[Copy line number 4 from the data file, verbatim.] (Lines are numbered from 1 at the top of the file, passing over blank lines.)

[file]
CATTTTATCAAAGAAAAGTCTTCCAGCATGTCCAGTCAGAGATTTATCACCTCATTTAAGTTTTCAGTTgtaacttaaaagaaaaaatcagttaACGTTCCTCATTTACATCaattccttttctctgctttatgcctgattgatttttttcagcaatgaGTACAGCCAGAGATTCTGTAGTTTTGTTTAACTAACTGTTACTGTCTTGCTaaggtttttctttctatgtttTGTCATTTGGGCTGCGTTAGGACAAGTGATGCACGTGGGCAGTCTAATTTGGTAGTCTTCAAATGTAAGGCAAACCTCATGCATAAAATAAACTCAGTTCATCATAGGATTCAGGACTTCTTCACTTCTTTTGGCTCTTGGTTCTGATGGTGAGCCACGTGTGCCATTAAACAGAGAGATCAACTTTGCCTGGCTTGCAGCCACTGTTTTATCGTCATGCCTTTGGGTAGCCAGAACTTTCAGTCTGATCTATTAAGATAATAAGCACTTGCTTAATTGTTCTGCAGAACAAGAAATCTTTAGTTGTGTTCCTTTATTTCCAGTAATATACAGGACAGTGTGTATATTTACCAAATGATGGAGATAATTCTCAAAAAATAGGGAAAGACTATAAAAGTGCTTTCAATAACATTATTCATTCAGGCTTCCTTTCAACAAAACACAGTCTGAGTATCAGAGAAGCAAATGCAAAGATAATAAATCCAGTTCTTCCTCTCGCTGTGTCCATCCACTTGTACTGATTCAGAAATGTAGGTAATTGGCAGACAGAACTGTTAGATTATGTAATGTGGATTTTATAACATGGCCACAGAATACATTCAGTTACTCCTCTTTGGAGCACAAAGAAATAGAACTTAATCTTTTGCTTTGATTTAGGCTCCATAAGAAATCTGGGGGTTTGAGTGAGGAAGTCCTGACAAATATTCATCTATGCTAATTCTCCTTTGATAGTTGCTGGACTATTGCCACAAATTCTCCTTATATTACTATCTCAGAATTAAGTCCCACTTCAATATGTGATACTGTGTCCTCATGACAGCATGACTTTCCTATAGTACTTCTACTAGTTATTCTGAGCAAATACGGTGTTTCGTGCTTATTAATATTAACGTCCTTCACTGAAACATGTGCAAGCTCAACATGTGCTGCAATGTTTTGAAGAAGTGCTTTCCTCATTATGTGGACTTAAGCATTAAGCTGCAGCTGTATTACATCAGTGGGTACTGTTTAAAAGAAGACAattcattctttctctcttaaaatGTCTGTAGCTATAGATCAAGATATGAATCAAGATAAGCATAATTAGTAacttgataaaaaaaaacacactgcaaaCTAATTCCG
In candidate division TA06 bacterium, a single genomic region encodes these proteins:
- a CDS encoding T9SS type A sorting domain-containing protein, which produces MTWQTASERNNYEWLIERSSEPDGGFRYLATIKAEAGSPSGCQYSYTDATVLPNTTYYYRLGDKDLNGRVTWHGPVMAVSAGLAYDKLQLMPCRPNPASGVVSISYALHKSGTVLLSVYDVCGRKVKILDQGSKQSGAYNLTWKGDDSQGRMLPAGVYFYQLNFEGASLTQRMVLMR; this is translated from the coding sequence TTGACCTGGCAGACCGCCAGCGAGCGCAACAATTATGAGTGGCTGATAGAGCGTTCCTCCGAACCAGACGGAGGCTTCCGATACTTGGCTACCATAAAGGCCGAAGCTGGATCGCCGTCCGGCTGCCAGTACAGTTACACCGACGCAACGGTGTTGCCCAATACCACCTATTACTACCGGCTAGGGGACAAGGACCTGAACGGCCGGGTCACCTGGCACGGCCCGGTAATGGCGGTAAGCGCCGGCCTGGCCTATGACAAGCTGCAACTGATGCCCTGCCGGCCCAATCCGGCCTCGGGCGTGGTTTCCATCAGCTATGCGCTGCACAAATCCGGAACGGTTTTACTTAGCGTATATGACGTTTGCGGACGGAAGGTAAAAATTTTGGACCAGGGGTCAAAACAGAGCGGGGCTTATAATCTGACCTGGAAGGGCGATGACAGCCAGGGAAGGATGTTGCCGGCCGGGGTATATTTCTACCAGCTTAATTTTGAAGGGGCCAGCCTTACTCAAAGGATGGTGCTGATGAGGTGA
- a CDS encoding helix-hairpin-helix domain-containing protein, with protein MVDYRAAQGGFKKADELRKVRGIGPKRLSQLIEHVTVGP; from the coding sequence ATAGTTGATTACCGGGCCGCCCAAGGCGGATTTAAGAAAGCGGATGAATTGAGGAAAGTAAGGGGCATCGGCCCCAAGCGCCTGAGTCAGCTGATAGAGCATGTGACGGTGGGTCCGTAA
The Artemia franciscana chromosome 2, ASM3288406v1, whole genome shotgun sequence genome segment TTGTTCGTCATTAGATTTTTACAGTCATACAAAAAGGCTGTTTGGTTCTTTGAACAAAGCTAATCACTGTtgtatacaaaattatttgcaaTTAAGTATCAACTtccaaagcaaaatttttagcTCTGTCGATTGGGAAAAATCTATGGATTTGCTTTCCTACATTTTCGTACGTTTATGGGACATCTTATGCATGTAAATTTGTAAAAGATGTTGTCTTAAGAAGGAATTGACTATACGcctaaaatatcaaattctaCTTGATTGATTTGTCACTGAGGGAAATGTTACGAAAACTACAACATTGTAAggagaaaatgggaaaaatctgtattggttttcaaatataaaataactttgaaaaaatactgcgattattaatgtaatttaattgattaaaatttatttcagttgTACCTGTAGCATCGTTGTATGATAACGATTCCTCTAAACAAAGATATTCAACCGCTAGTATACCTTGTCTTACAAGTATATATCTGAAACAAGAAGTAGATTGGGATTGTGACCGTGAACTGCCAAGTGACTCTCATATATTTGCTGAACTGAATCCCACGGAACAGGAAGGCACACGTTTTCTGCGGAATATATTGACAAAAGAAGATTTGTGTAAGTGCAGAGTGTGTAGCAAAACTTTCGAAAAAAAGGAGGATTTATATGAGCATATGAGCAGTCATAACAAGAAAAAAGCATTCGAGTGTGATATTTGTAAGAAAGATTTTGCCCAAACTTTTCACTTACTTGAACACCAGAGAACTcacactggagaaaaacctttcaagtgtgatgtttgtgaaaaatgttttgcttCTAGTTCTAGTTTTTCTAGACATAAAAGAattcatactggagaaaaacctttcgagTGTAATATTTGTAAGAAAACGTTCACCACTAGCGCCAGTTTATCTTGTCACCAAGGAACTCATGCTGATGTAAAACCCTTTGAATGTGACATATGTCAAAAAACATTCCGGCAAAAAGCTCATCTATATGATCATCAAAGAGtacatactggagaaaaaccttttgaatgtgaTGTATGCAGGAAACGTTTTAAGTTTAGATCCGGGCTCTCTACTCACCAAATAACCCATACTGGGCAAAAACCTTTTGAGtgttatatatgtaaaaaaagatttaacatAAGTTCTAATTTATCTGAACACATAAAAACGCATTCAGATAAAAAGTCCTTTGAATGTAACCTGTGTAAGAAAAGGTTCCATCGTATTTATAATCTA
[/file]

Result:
- a CDS encoding helix-hairpin-helix domain-containing protein, with protein MVDYRAAQGGFKKADELRKVRGIGPKRLSQLIEHVTVGP; from the coding sequence ATAGTTGATTACCGGGCCGCCCAAGGCGGATTTAAGAAAGCGGATGAATTGAGGAAAGTAAGGGGCATCGGCCCCAAGCGCCTGAGTCAGCTGATAGAGCATGTGACGGTGGGTCCGTAA